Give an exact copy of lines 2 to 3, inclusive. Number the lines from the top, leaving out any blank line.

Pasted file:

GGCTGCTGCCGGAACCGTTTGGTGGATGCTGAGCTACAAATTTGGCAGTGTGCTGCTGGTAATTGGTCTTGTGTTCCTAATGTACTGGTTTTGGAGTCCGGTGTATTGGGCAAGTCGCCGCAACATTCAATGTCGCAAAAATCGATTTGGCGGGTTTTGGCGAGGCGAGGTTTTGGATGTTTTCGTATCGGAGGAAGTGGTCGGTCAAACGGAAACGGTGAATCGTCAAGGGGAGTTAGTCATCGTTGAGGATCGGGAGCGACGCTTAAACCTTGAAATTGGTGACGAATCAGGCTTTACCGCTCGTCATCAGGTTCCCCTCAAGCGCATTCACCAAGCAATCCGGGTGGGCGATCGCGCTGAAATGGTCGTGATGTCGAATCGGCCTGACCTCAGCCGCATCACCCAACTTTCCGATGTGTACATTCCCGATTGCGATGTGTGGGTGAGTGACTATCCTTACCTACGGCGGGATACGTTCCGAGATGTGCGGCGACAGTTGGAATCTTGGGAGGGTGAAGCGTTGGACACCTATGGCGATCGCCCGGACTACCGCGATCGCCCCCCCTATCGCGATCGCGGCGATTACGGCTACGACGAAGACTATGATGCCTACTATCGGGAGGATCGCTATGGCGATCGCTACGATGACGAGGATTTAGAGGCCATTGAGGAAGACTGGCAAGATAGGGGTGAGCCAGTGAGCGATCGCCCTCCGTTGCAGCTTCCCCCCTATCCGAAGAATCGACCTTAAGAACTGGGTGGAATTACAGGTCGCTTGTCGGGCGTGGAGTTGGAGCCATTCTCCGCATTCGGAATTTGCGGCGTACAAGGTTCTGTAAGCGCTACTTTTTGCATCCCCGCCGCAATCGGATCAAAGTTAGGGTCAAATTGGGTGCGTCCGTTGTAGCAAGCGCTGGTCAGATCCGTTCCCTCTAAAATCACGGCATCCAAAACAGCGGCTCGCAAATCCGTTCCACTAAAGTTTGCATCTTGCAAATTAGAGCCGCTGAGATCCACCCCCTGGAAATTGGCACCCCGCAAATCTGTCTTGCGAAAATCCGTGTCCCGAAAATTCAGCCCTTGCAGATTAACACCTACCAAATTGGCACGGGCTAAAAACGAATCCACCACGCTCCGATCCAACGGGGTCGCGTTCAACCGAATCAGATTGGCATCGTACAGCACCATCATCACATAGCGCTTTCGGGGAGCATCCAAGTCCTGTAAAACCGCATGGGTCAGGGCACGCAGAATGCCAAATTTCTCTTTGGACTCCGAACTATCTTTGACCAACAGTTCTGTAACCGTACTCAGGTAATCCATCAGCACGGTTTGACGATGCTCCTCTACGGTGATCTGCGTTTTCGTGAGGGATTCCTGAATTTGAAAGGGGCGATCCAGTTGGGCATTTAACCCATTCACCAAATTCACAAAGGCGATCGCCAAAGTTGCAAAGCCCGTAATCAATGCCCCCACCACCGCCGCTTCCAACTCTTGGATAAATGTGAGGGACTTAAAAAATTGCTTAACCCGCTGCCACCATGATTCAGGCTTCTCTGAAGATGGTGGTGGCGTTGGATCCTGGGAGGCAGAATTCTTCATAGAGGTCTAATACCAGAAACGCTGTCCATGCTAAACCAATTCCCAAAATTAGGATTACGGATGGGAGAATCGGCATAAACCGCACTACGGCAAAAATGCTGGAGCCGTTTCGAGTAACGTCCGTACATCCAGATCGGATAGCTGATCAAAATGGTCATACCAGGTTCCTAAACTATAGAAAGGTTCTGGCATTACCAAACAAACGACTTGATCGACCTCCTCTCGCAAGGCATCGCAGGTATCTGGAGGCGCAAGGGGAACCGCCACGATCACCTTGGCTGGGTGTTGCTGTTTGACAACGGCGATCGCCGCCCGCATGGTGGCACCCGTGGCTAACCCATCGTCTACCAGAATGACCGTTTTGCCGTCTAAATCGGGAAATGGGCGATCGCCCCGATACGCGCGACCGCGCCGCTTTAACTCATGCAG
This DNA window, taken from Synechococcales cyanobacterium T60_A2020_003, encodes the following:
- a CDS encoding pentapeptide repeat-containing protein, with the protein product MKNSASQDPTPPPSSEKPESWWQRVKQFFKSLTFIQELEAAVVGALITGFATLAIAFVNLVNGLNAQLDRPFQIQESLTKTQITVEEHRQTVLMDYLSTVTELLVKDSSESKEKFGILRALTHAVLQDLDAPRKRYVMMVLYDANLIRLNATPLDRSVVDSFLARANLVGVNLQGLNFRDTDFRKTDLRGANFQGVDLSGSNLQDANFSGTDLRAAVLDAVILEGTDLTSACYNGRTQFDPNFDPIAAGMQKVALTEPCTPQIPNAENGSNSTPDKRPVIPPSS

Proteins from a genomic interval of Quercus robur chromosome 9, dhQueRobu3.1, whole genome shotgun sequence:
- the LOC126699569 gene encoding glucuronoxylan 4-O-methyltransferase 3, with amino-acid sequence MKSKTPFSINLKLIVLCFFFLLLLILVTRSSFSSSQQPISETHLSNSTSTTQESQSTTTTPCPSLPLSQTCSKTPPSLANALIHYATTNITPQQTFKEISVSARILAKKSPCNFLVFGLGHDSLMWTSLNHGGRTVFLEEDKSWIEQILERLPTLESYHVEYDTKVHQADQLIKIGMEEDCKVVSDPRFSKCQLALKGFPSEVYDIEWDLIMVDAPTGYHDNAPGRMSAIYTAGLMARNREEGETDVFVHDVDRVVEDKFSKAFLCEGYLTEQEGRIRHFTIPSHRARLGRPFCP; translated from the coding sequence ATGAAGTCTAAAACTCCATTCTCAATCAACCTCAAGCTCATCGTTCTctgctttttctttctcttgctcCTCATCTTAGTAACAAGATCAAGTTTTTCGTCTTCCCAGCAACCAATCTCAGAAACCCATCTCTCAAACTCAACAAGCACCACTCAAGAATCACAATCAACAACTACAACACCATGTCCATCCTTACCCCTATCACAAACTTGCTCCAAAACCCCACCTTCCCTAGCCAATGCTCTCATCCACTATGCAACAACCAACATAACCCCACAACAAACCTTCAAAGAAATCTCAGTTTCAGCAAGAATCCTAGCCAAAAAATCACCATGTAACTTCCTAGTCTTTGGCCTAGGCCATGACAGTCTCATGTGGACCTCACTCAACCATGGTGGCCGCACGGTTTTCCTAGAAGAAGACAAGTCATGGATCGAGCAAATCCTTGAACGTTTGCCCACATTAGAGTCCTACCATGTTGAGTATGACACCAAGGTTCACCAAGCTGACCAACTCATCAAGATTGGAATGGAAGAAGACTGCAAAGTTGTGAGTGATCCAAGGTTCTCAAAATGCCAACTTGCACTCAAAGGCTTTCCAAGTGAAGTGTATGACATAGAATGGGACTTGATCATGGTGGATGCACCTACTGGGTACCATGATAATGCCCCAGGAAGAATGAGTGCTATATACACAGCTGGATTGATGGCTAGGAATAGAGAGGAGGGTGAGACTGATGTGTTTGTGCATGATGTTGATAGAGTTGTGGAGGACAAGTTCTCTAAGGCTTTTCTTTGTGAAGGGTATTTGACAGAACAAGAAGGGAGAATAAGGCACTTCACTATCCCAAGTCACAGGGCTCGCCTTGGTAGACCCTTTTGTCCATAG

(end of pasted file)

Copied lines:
This DNA window, taken from Synechococcales cyanobacterium T60_A2020_003, encodes the following:
- a CDS encoding pentapeptide repeat-containing protein, with the protein product MKNSASQDPTPPPSSEKPESWWQRVKQFFKSLTFIQELEAAVVGALITGFATLAIAFVNLVNGLNAQLDRPFQIQESLTKTQITVEEHRQTVLMDYLSTVTELLVKDSSESKEKFGILRALTHAVLQDLDAPRKRYVMMVLYDANLIRLNATPLDRSVVDSFLARANLVGVNLQGLNFRDTDFRKTDLRGANFQGVDLSGSNLQDANFSGTDLRAAVLDAVILEGTDLTSACYNGRTQFDPNFDPIAAGMQKVALTEPCTPQIPNAENGSNSTPDKRPVIPPSS